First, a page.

In a tense world running short on diplomacy, the likelihood of nuclear war could be on the rise for the first time since the Cold War, a top United Nations official warned this week in Atlanta.
“The danger of nuclear conflict — either by design, accident or miscalculation — seems to be growing,” said Izumi Nakamitsu, who serves as under-secretary-general and high representative for disarmament affairs, during a luncheon of the Atlanta Council on International Relations.
While she didn’t mention U.S. President Donald Trump by name, he may as well have been on the witness stand as she outlined the U.N. ’s efforts to restore a semblance of consensus on global security issues at the multilateral body.
Ms. Nakamitsu’s main goal during the speech was to exposit U.N. Secretary-General Antonio Guterres’ newly released agenda to foster international collaboration on disarmament.
The comprehensive “Securing Our Common Future” document was issued largely as a response to the “troubling global environment,” she said.
There has been no love lost between the U.S. and United Nations in recent months. Mr. Trump used a speech at UN General Assembly last September to say that the U.S. would “totally destroy” North Korea if forced to defend itself. Most recently, the president withdrew from the U.N. Human Rights Council to protest its alleged bias against Israel.
But Ms. Nakamitsu argued (again without mentioning Mr. Trump) that going it alone, while tempting, is less safe for the world.
“When each country pursues its own security without regard for others, we create global insecurity that threatens us all. That is why diplomacy, dialogue and confidence-building are important, in parallel with responsible defense policies,” Ms. Nakamitsu said.
Challenges to the world order set up in the aftermath of World War II, she said, are hindering dialogue that traditionally has served as a safeguard against conflict.
“Relationships between great powers are deteriorating. We see a return to Cold War-style tensions, but in a global setting that is increasingly multipolar and therefore more complicated and also unpredictable,” Ms. Nakamitsu said.
While she was careful not to pine for the Cold War period, she noted that its end resulted in a raft of collaborative measures between the U.S. and Russia that alleviated tensions. Both sides also had leaders at the time who were “fluent in nonproliferation, arms control and disarmament language.”
“Sadly in recent years that process seems not only to have stalled but might in fact now be going backwards,” she said.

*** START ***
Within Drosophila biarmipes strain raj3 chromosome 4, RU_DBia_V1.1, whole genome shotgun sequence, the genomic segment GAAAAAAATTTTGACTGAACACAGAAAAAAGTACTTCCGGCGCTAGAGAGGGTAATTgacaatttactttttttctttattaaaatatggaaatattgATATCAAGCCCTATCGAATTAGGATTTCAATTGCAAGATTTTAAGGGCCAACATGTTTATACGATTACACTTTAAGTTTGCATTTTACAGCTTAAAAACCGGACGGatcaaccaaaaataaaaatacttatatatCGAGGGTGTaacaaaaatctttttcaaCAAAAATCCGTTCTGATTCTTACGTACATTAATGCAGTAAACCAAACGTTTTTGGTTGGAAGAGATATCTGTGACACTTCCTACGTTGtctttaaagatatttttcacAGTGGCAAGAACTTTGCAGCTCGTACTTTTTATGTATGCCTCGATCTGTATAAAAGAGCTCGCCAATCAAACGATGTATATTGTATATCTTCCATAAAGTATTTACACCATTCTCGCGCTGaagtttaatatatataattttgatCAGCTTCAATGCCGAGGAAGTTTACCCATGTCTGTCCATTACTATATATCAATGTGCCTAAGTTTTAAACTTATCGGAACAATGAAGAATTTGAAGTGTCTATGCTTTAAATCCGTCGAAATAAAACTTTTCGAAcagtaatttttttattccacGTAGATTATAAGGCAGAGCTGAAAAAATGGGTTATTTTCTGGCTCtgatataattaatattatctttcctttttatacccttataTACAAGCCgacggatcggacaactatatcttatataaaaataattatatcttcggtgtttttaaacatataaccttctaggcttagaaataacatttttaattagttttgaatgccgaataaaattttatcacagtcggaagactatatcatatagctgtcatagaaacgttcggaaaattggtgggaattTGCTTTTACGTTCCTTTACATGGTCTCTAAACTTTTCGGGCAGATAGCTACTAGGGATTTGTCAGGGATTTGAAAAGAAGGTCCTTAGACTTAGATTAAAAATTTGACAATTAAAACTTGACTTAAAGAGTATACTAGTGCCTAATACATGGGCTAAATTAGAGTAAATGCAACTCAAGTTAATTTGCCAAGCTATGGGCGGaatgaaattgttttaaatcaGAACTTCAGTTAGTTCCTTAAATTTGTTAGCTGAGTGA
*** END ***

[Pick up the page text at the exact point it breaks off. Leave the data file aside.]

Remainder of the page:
With the New START treaty set to expire in 2021, there remains a “complete absence” of talks on what should replace it. That raises the prospect that in just three years, the two countries holding 95 percent of the world’s nuclear warheads would for the first time in a half-century be without a joint plan to reduce their stockpiles.
Ms. Nakamitsu did praise Mr. Trump’s recent summit with Kim Jong Un of North Korea as an “important milestone” on the path toward denuclearizing the Korean peninsula. Reduced tensions after the meeting prove the positive effect dialogue can have on security, she said. But she also urged the international community not to get too complacent.
“The road ahead will require cooperation, compromise, patience and persistence,” she said.
On the other hand, Ms. Nakamitsu expressed regret at the Trump administration’s withdrawal from the Joint Comprehensive Plan of Action aimed at halting Iran’s development of nuclear weapons.
“The deal remains a major achievement in nuclear non-proliferation and has contributed to regional and international peace and stability,” she said.
But global disarmament challenges extend far beyond the nuclear arena, and disagreement among major powers is making matters worse in places like Syria, where at least 16 uses of chemical weapons have been documented in the long-running civil war.
“We have watched in horror the repeated use of chemical weapons, yet the international community remains divided to adequately respond,” Ms. Nakamitsu said, having hinted earlier at the reason: “Internal conflicts are in fact rarely internal. They are part of regional tensions, can sometimes draw in major powers.” With the U.S. and Russia (as well as Turkey) on various sides of the complex conflict, an easy solution isn’t always evident.
Mr. Guterres’ agenda includes an effort to establish an independent body to identify those responsible for chemical attacks.
“The use of chemical weapons cannot become normalized. We are extremely worried that the taboo on the use of these weapons has been undermined, and that the disarmament and nonproliferation regime has been damaged as a result,” Ms. Nakamitsu said, later adding: “Impunity for such horrendous crimes cannot be allowed.”
The agenda also aims to establish and help enforce norms on the use of biological weapons in an age of scientific breakthroughs that could render such technologies catastrophic if weaponized. Mr. Guterres also hopes to get member states to set up legally binding means to ensure any use of force is carried out by a human, not by artificial-intelligence-enabled machine.
Other initiatives include encouraging “responsible innovation” among the private-sector scientists and technologists developing these capabilities for peaceful purposes, as well as finding ways to crack down on the illicit small-arms trade and delineating how states can legally respond to cyber attacks.
Honored guests attending the luncheon at the invitation of the ACIR were “warriors for peace” Dr. Bernice A. King, daughter of Martin Luther King Jr. and head of the King Center; and Jordan Ryan, vice president for peace programs and Hrair Balian, director of the Conflict Resolution Program, from the Carter Center.
Learn more about ACIR’s upcoming events at www.atlantacir.org.